Charter of Rights and Freedoms

What is the Canadian Charter of Rights and Freedoms?

The Canadian Charter of Rights and Freedoms, known as the Charter, is a far-reaching document contained in the Constitution Act, 1982. It guarantees all Canadians certain rights such as the rights to liberty and equality under the law. It also guarantees fundamental freedoms such as freedom of religion, freedom of expression, and freedom of association and peaceful assembly. These are guaranteed only to such reasonable limits prescribed by law as can be demonstrably justified in a free and democratic society. The Charter is the supreme law of the land. This means that it, normally, takes precedence over any federal or provincial law. That is, if any legislation, either provincial or federal, conflicts with the rights guaranteed in the Charter, it must be amended appropriately or it is likely to be struck down by the courts.

Last Reviewed: August 2015

What is the relationship between the Charter and criminal law?

Many legal analysts think that the most significant impact that the Charter has had on Canadian society has been in the area of Criminal Law. The Charter affects all areas of criminal law, from the investigation of a crime, procedural fairness at trial, and decisions about the use of evidence, right through to the sentencing of convicted individuals. The Charter can be used to strike down a criminal law passed by parliament if it violates one of the freedoms protected by the Charter and the government cannot justify the violation as the only reasonable way to meet an important need.

Last Reviewed: August 2015

Can a law ever exist in Canada if it conflicts with the Charter?

Both the federal and provincial governments do retain a final power to declare that a law will continue to be in force despite the Charter. This is done under a section known as the “notwithstanding clause”: a clause which says that the Parliament or provincial legislatures can declare a law in force, because it is important to public policy, notwithstanding the guarantee of fundamental rights and freedoms in the Charter. This option is rarely exercised.

How does the Charter affect a criminal investigation?

The Charter guarantees that Canadian citizens will not be subject to unreasonable searches and seizure or arbitrary detention or imprisonment. They also have the right to be informed of the reason for arrest or detention, and the right to obtain and instruct counsel without delay. If any of these rights are violated in the conduct of a criminal investigation, the evidence obtained can be excluded at trial if of the evidence would bring the administration of justice into disrepute.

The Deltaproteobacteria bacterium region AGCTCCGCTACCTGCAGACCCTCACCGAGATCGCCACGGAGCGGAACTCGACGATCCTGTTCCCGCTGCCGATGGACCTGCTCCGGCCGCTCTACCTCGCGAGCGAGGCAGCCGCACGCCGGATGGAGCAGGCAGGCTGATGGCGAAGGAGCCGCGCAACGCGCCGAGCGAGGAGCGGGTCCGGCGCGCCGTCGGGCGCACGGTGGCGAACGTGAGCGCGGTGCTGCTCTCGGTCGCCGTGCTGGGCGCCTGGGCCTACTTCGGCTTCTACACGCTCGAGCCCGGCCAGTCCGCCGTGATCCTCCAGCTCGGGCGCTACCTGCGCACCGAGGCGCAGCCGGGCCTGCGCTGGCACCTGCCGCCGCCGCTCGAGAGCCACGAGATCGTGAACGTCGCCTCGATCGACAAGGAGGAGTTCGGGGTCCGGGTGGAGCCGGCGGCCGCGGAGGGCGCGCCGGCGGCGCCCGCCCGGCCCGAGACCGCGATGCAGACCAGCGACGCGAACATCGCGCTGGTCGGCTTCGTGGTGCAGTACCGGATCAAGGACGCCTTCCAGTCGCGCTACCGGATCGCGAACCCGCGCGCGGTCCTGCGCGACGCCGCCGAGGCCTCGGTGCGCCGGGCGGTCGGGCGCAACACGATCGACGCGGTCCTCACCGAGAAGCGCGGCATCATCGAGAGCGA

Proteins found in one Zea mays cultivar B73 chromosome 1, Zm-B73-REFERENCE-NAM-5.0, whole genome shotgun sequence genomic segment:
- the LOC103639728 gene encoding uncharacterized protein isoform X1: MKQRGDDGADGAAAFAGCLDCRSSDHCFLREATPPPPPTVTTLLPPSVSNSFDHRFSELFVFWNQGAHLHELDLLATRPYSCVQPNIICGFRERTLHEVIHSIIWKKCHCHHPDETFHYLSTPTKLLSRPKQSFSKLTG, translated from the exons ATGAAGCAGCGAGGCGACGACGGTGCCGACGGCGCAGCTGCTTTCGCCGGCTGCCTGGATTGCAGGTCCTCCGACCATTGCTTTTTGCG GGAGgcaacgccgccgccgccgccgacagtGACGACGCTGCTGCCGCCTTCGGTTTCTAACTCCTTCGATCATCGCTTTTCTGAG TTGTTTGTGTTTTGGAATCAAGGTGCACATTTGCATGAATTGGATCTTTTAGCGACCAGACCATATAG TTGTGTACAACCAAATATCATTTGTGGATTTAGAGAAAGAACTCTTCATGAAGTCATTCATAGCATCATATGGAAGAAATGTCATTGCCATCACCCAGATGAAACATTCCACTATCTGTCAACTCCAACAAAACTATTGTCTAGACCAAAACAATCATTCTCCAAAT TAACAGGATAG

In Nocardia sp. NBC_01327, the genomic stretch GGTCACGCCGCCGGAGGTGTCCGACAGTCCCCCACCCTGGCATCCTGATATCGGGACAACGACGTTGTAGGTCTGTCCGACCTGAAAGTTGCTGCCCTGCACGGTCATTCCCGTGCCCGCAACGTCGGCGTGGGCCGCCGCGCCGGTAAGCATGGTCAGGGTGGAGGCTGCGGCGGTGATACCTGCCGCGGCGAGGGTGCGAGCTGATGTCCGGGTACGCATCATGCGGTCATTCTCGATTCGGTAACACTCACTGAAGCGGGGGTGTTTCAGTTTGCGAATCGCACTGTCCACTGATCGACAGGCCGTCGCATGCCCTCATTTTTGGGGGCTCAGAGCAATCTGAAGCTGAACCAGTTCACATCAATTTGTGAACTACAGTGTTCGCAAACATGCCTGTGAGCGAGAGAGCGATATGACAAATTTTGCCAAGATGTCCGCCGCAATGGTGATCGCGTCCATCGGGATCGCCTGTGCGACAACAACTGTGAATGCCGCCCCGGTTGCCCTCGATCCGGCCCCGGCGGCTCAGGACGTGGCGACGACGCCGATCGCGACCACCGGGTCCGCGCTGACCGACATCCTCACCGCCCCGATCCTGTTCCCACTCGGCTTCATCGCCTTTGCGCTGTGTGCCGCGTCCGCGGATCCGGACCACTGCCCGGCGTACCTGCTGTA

Many thousands of cases have been heard in Canadian courts since 1982 to explore and set the limits to police behaviour in light of the Charter guarantees. For example, in the area of unreasonable search and seizure, the police must, in most cases, obtain a court order known as a warrant before conducting a search that might turn up evidence of a crime. The warrant is granted only if there are reasonable and probable grounds established under oath that an offence has been committed.

Last Reviewed: August 2015

How does the Charter affect a criminal trial?

Section 11 of the Charter sets out a number of specific guarantees for persons facing a criminal trial. These include the following:

  • the right to be tried within a reasonable time;
  • the right to not be a witness against themselves;
  • the right to be presumed to be innocent until proven guilty according to law in a fair and public hearing by an independent and impartial court;
  • the right not to be denied reasonable bail without just cause;
  • the right to trial by jury where the maximum punishment is imprisonment for more than 5 years or a more severe punishment;
  • the right, if acquitted of a charge, not to be tried for it again, and if convicted and punished, not to be tried and punished for it again;
  • the right to be charged only in matters that constitute an offence under Canadian or international law, or in a criminal matter in accordance with general principles of law recognized by the community of nations.

Accused persons have the right to an interpreter at trial if they are deaf or do not understand or speak the language in which the trial is conducted.

Last Reviewed: August 2015